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A constitutional expert says the Federal Government's decision to take over the awarding of uranium mining licences in the Northern Territory signifies a remodelling of the country's federal system of government.
The mining industry has hailed the move as offering certainty that will lead to a "prolonged uranium boom"
Dr John Williams from the Australian National University (ANU) says it is a bold move by the Commonwealth.
"Federalism in one sense is being reshaped as we speak and in many ways the states are becoming service deliveries, and so is the case for the Territory Government," he said.
"So the Commonwealth is clearly being quite bold and emboldened.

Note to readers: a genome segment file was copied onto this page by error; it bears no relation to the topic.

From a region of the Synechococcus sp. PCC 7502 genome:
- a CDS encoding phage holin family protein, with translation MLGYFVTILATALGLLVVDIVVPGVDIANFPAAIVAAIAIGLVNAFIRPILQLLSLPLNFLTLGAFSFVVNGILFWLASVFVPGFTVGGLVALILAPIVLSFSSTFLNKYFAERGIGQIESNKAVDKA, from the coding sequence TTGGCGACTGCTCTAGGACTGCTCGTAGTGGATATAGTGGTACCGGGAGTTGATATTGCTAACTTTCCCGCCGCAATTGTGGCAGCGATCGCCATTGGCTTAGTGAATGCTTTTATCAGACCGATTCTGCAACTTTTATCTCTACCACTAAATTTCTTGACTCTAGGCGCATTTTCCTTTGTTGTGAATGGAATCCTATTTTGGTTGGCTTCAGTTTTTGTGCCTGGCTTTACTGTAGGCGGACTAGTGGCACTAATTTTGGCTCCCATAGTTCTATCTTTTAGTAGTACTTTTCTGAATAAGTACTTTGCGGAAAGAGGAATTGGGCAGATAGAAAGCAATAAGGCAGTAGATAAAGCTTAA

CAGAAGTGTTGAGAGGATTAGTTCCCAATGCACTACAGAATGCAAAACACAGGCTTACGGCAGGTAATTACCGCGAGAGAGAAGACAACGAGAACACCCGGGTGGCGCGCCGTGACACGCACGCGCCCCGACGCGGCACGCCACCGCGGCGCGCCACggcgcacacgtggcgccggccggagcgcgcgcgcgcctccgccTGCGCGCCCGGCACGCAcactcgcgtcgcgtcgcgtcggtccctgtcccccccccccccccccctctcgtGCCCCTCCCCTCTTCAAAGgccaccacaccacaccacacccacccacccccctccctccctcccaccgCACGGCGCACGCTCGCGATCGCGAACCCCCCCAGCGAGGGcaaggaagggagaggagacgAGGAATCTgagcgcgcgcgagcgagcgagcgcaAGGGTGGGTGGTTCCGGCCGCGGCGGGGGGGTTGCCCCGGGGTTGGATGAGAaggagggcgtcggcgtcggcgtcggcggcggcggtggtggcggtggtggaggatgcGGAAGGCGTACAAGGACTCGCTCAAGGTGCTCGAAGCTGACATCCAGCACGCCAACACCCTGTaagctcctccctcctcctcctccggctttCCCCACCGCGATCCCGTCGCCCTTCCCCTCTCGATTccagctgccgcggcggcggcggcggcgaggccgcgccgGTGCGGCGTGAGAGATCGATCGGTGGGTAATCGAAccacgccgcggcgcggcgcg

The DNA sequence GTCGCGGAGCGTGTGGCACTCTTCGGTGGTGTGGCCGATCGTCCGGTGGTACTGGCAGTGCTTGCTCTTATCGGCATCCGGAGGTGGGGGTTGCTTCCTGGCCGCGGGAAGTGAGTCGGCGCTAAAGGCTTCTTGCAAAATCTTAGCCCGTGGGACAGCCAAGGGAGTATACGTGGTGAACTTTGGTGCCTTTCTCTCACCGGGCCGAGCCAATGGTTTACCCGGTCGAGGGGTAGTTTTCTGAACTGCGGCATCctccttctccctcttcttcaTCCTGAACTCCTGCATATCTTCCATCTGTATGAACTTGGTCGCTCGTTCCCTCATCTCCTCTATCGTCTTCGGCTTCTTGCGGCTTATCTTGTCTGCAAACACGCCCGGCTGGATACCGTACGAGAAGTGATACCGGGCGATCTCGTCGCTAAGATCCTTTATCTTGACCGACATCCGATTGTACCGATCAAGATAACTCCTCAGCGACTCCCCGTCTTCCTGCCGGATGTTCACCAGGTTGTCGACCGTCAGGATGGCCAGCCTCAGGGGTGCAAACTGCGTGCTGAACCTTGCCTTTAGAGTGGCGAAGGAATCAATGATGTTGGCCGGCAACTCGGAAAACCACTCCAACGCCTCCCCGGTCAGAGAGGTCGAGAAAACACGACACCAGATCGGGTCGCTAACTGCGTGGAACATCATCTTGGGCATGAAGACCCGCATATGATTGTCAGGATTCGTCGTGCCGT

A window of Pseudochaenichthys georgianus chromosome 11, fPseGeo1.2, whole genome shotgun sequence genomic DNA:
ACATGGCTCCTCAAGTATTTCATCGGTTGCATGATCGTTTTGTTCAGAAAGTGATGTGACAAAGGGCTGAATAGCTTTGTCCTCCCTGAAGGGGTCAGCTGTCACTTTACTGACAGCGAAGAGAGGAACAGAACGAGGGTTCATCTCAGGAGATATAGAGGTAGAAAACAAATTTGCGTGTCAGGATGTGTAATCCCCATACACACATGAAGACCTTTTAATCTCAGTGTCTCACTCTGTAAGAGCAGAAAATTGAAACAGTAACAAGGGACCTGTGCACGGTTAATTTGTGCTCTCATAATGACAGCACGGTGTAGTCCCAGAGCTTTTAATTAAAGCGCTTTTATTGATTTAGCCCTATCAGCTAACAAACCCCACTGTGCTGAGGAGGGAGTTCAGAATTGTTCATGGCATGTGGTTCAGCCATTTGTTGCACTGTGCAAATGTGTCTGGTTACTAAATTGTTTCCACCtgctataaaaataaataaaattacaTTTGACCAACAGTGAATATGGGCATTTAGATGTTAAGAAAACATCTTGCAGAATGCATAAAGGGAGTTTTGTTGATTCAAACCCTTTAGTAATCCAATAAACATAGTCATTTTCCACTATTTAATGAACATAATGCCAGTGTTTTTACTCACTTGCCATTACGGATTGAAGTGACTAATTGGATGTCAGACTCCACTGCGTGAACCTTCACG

"I think by the fact that it now controls the Senate that any of these changes that it wants to make it will be able to put through at its will."
Doubt on NT uranium mining
By Karen Michelmore
June 19, 2005
THE re-elected Northern Territory Government's anti-uranium policy could set it on course for a showdown with the Federal Government.
The Howard Government has been vocal in its support for an increase in uranium mining, given high world uranium prices.
But the NT Labor Government, returned in a landslide on the weekend, has promised no new uranium mines will be established in the territory.
Environmentalists have hailed the election result, in which Labor could have 15 to 18 of the 25 Legislative Assembly seats, as a big win for the environment.
The Australian Conservation Foundation (ACF) said it sent a "clear message to Canberra" that territorians were opposed to uranium mining.